Another UK Colo Theft Hobbles FT.com

The web site of Financial Times has been hobbled by a theft of equipment from a Cable & Wireless colocation center, the latest in a series of incidents at UK data centers.

The web site of Financial Times has been hobbled by a theft of equipment from a Cable & Wireless colocation center in Watford, north of London. The incident is the latest in a series of equipment thefts at UK data center facilities, including one in which musician Peter Gabriel's web servers were stolen and a break-in at a Verizon facility that British press dubbed the "Ocean's 11" heist.

ComputerWorld
reports that the Financial Times was unable to publish new articles or update data on its FT.com site Thursday following the thefts, and was forced top shift the FT.com site to backup facilities in the U.S. operated by Savvis (SVVS). Staff at the Financial Times were told that the theft did not involve the FT.com servers, but equipment from other providers that the site relied upon.

"Cable & Wireless are experiencing some network issues due to the loss of a number of servers following a break-in at our site in Watford," the company told ComputerWorld. "This being investigated and is now a police matter. We have employed a specialist engineer to minimize the loss to our customers. We can't comment on individual customers."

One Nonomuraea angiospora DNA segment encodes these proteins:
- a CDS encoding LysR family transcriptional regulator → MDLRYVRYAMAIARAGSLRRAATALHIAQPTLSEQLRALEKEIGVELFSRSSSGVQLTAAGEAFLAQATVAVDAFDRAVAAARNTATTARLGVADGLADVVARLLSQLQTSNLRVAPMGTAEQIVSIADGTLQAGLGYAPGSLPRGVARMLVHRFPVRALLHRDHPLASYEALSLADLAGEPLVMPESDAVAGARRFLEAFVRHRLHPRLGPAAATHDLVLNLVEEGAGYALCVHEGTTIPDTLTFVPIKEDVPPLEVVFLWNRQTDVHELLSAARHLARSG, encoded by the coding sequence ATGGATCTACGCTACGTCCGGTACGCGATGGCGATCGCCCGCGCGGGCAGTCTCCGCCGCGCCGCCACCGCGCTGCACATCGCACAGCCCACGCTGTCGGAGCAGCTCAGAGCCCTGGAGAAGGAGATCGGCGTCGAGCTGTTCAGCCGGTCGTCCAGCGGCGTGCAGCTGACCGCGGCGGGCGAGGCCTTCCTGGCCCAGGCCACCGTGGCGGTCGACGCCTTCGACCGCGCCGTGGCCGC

The Cable & Wireless incident is the fifth theft of equipment from a London-area colocation center since October, 2006. Here's a recap of previous incidents:

  • May 2008: Servers hosting Gabriel's web sites are stolen from a facility operated by Rednet Ltd.
  • Dec. 2007: Thieves impersonating policemen steal more than $4 million in equipment from a Verizon Business data center in the King's Cross section of London. The bandits tied up security guards and removed equipment.
  • November, 2006: Several router cards were stolen from a Level 3 facility in London, interrupting service for several customers.
  • October, 2006: Equipment is stolen from an Easynet data center in London. The thieves were not challenged because they apparently had valid swipe cards to access the facility.

Not surprisingly, limited details are available about these incidents. But they provide a reminder of the need for data center operators to remain vigilant on physical security and access policies.

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